The effectiveness of health-warning labels in relation to tobacco have been examined with several factors being identified. Large warning labels are most effective, being large enough to be easily noticed and read (Hammond et al. 2007); Smokers report greater recall for warning labels on the front of packages, and that if the label had a direct and accurate message in conjunction with being simple, a greater impact is found (Hammond 2011); pictorial health-warning labels are more effective than text-only as pictures increase the accessibility to a greater target audience, whilst allowing smokers to visualise problematic scenarios (Hammond et al. 2004); also, colour pictures are more effective than black and white pictures.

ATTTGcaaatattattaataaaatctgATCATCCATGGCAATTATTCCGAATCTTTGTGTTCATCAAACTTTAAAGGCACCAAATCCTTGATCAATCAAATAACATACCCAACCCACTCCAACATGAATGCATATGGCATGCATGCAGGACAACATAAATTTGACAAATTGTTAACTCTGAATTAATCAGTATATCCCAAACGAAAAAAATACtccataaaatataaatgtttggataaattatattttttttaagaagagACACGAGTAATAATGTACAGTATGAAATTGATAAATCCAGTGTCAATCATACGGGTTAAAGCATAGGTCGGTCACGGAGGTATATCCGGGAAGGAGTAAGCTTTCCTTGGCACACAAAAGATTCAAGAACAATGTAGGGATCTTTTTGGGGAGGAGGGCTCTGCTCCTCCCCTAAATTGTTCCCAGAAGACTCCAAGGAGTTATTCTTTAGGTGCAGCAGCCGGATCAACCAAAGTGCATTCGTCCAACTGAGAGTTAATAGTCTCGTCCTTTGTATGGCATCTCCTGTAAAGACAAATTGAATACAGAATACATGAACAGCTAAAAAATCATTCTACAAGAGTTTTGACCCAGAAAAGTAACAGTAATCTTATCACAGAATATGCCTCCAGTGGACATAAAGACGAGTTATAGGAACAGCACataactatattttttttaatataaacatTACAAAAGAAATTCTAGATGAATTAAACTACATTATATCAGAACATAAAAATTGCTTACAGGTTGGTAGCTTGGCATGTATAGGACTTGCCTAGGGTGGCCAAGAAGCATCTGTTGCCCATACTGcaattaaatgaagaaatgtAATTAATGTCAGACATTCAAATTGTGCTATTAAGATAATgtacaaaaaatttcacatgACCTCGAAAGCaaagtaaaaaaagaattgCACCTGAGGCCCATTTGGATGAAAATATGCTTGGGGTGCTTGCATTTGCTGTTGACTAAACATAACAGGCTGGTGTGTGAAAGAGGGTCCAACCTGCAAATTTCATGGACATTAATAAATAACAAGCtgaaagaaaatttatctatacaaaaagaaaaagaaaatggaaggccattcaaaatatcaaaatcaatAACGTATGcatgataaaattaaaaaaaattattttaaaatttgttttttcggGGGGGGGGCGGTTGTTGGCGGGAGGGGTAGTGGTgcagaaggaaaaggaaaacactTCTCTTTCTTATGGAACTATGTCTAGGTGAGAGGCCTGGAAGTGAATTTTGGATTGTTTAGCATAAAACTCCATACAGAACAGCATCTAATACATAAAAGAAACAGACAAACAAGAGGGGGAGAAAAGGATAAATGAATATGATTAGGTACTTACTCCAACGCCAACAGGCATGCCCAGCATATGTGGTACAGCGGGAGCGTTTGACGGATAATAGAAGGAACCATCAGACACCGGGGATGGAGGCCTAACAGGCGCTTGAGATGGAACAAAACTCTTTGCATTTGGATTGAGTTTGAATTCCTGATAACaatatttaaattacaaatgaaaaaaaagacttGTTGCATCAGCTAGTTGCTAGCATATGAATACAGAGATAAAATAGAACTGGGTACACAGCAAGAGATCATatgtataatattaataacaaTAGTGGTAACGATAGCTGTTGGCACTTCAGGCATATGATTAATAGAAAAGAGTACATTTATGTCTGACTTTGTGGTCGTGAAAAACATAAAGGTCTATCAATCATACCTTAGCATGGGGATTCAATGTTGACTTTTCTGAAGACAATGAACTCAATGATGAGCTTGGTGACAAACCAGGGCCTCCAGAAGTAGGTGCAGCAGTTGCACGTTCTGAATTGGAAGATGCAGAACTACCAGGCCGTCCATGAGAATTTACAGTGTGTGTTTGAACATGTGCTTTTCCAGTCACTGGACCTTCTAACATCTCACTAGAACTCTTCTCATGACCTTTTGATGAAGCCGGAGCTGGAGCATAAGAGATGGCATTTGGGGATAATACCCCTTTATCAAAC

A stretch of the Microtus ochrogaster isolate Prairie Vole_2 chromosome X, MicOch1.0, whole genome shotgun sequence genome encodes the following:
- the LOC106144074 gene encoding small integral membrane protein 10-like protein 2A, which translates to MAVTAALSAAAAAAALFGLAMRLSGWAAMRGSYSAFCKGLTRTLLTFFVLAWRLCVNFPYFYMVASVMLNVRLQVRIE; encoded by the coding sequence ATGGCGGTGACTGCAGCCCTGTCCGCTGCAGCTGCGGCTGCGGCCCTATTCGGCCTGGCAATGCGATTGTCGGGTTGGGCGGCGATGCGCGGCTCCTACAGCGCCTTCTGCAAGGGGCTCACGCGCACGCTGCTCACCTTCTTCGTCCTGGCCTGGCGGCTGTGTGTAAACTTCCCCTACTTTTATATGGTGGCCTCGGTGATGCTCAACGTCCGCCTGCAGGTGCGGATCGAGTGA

In terms of alcohol, research has investigated public acceptability and consumer aspects of alcohol warning messages (e.g. Jarvis and Pettigrew 2013; Martin-Moreno et al. 2013; Thomson et al. 2012), but very little work has examined whether such warning messages can actually change attitudes and virtually none looking at behavioural change. One Internet-based study found that when confronted with choices of which beverage to select with warning messages, young drinkers showed a reduction in choosing the alcoholic beverage (Jarvis and Pettigrew 2013). Work has also demonstrated that advertisements with fear arousing alcohol related visuals (e.g. ambulance at crash scene caused by excess alcohol) led to increases in perceived risks associated to alcohol use (Slater et al. 2002). Theoretically, those findings supported the Extended Parallel Processing Model (EPPM, De Hoog et al. 2007) which predicts that messages accompanied by threatening visuals induce more processing of the accompanying message. Most recently, we conducted an experiment (Wigg and Stafford 2016) where individuals were exposed to alcoholic beverages in three separate conditions (no health warning, text-only, pictorial), and found that participants exposed to the pictorial condition had higher intentions to reduce and quit alcohol consumption; which was related to individuals level of fear arousal.